- Duke’s nose:
Duke’s nose is an easy day trek in Khandala. Interestingly, the ‘point’ resembles Duke of Wellington’s nose, hence the name. The trekking trail starts from the Khandala Railway station. It is an easy trek and therefore ideal for beginners. The misty trail is quite popular with adventure enthusiasts in monsoon.
- Rajmachi Fort:
Maharashtra is famous for its ancient forts. Rajmachi Fort is near Lonavala and Khandala and a day trip here is easy. An easy trek acquaints travellers to the rich history of the place. Due to the shortage of facilities, most people do it as a day trip from Lonavala and Khandala. The locals are friendly and sell food and shelter for throw away prices.
- Lonavala Lake:
Not much to write home about but you will pass Lonavala Lake at least once while hopping from one place to another in Lonavala and Khandala. It’s mostly barricaded by ugly wires and hence not much popular with tourists.
How to reach Lonavala and Khandala:
Indrayani Express Lonavala station to Mumbai
Koyna Express from Thane to Lonavala
Road: So many times, we have driven from Mumbai to Khandala. The ride is smooth, pleasant and short.
Bus: Many buses to Lonavala and Khandala are available from Pune and Mumbai.
Where To Stay in Lonavala and Khandala:
Lonavala and Khandala has plethora of stay options for all kind of travellers. Check out these Lonavala Hotels for some great deals on luxury hotels and resorts. Some of the hotels are in the middle of all the action, while some are tucked away in quaint locations. Most point of attractions are nearby and it is convenient to travel from one point to another.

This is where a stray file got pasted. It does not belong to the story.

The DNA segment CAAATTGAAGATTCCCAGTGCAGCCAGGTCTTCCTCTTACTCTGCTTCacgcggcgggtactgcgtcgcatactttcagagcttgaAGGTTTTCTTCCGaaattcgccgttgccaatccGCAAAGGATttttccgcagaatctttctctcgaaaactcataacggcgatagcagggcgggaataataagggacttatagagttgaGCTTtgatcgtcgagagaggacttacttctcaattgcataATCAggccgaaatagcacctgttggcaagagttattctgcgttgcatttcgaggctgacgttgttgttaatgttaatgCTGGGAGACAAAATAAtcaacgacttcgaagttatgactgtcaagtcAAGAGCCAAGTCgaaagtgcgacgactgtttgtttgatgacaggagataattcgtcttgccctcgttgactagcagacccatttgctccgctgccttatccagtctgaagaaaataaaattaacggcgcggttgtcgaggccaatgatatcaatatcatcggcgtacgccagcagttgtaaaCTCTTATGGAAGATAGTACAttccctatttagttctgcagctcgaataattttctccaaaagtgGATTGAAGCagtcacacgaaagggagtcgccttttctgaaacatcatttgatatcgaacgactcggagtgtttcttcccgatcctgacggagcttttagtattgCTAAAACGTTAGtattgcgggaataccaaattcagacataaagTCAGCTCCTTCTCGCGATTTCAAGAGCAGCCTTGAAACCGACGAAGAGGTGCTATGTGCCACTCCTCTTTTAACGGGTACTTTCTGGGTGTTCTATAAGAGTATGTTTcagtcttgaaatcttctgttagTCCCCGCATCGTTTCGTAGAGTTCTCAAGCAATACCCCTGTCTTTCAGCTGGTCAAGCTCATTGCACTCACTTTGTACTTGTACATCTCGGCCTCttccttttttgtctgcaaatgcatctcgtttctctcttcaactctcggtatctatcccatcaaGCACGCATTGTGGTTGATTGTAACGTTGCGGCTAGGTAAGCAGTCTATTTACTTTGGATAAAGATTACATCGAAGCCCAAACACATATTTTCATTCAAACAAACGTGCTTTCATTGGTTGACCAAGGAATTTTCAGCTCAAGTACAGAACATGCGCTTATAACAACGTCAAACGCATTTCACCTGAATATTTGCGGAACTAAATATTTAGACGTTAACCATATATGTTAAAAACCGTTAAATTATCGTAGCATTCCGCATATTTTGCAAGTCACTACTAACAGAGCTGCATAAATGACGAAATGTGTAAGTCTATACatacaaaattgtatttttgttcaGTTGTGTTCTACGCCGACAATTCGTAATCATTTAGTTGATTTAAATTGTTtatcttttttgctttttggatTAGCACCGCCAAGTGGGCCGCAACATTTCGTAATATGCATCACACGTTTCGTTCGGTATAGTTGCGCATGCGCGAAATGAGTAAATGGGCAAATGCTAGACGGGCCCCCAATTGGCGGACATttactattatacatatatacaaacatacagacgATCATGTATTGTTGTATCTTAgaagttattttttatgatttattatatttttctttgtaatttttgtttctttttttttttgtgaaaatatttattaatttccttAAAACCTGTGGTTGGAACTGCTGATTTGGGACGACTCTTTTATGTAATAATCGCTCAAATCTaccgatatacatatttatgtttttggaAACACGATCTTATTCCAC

Tip: You can hire a rickshaw/cab who will drive you to the places of tourist interest in Lonavala and Khandala. Best is that you drive down and travel at your own pace.
Responsible Tourism Alert in Lonavala and Khandala:
- Lonavala and Khandala at times can become the playground for hooligans. Don’t encourage them, don’t be one of them. (A visit on a weekday is much better than a visit on weekend)
- Say no to animal rides.
- Don’t litter just because every-one else is.
- Buy from locals.
- Don’t drink on roads and smash beer bottles on road. DON’T!
How can you not pack multi flavoured chikkis (Peanuts and jaggery cakes) from countless shops on the main road?